How To Saunter

(For Owen)

Forget what you left behind if possible; think ‘wander’,

Look ahead, nonchalantly, toward the path,

Only as far as the flowers and

the birds that have nested near the climbing hydrangea.

While we’re on the subject of birds,

study them quietly — let them teach

you about what’s important; notice

their priorities (do they spend time worrying over small things?).

Sauntering requires that you dismiss

the minute, mundane worries of life

and remain free to inhabit

the joyful moments of life instead.

To enjoy life, even the slightest bit,

one must saunter.


Wind Work

To be is too much work.

I crave the wild and wistful wind;

Some days my edginess creeps

in so far — there’s nothing

for it but to go out and let

the wind do its work:

soul building

grace restoring

dust clearing.

The stronger the wind, the longer

I linger. I lean on its breath.

Then, when the world again is

still and the creatures return

to industry, I feel myself moving

through and through the trees;

around and down the river,

into open meadow green and

I am as free and wild again

as the zephyrous wind.


Afraid of life, she listens to

them tell her how different

she is; she takes it to heart

at first. Watch her try, try

try to be like them but

no matter how hard she tries,

she is not like them.

Somewhere along the equation

she realizes that different than

is not less than;

it is equal to. Sometimes (maybe

mostly) different than, plus

different than equals a sum

far greater.

The Enclosure of the Heart

Like a sprouting seed, love climbs

the enclosure of the heart

that has at last allowed

the light of grace to reach it,

tendrils — fragile and leggy —

pull it up and out

of its dark place,

deep in the dank ragged

edges of loneliness

until it flowers, spilling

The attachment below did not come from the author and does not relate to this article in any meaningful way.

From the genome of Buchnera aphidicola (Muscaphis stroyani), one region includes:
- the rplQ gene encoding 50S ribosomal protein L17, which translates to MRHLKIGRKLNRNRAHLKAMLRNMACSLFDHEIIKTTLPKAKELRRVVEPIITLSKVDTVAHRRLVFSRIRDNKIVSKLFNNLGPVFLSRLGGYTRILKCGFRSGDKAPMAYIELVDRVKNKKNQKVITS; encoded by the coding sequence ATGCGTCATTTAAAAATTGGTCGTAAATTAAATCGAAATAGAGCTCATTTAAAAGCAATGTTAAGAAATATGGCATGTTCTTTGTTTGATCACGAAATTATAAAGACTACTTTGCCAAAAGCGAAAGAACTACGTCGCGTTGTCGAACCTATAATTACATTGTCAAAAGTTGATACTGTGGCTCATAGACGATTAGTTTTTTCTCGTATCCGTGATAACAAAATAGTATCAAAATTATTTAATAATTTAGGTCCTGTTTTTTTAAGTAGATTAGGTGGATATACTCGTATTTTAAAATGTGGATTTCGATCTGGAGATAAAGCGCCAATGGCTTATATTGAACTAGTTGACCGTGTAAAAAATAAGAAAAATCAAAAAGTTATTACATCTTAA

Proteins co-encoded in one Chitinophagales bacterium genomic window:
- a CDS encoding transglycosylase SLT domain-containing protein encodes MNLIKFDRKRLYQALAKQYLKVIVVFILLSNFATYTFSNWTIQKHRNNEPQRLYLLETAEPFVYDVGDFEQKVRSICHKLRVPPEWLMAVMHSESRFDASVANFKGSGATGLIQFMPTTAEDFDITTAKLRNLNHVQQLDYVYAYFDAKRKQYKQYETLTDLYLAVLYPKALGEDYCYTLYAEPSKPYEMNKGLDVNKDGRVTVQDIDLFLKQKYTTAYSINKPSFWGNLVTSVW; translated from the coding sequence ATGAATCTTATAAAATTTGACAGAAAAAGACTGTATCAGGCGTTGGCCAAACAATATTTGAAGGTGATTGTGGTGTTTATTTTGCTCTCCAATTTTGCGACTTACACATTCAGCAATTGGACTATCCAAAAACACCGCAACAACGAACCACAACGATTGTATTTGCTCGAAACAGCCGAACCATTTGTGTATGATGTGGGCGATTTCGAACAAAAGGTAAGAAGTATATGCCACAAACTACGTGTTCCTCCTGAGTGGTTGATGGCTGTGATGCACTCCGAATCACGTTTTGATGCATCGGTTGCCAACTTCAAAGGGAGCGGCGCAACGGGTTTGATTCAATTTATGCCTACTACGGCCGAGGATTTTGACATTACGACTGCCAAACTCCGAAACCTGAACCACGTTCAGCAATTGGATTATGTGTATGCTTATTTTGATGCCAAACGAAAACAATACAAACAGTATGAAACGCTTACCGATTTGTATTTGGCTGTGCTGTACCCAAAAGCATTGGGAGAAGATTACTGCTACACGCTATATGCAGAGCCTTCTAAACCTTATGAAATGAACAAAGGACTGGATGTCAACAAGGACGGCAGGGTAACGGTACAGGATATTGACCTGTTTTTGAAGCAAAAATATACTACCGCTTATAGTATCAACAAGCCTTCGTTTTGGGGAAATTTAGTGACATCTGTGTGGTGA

all its fragrance and color

on any one who will stop and listen.

Up From the River Smiling

A friend once told me she met

her future husband just after

a turbulent river tossed

her out of her small kayak.

My friend, being who she is, showed

up from beneath the icy water

laughing — her bright smile stretched

across her triumphant face.

The man, knowing his own need,

asked, “who is this woman

that came up from dangerous

water smiling?”

He asked to meet her on dry ground.

They loved well and married,

carried out to the sea of life

by that river-smiling moment.

I wonder how I, being who I am,

could meet another who is able

to come up from the river smiling.

I’m familiar with icy water, dangerous

and turbulent; I watch it carefully,

hopeful to someday see the one

who comes up from the river

with a smile on his face.


” In 1972, when I moved to Oregon with my three children, I had never been to the state before and I did not know what to expect. My three children and I moved here from Southern California. The year we moved here was Oregon’s coldest season in a long time. We came by Greyhound Bus.

I have seen a lot of Oregon’s mountains, the Columbia River and the Coast. The Coast is what I like most.

I like living in Oregon a lot, even if it gets really cold sometimes during the winter, and I like all the rain we get. It makes things so green all the time.

I’ll never move back to California because after you live here, you get webbed feet. My children went to Salem schools and my grandchildren have gone to Jefferson Schools.”

–Connie Silverstein


“I graduated from Jefferson High School in 1944, in a class of 14. Two of my classmates were already in the armed services.

When the war ended, my sister went back to Nebraska to be with her husband but I was in love with Oregon, so I stayed here. Fortunately some very good people: Lettie Stansberry Mixell and Bud and Laura Wattenbarger, took me in and sort of looked after me. They became life long friends. Eventually I married James Wied, whose grandparents homesteaded a lot of land around Jefferson. They were also related to Jacob Conser, who founded the city of Jefferson, which was first named Santiam City (and it was on the other side of the river). There was no bridge, so the only way to cross the river was by horse-drawn ferry. Eventually there was a flood and Santiam City was no more. It was re-named Jefferson. Jacob Conser built the house which is now the library.

A doctor would come to Jefferson by train. When the mother of my husband and his two sisters was 13 years old, a young man was enamored of her, but she rejected his advances. He brought a note to her class room saying someone outside wanted to see her and when she got outside, he hit her in the head with an axe and buried her in the wood pile. Fortunately it didn’t kill her. He was apprehended and served a long jail sentence. However Lulu died quite young as a result of the injury. I learned of this incident after I married into the Wied family and read many reports of it when I was doing genealogy research. Some of it even appeared in the San Fransisco papers.

Jefferson has grown a lot residentially in the last years, but not as much business-wise. Of course some of us like the small town flavor!”

–Marcella King Wied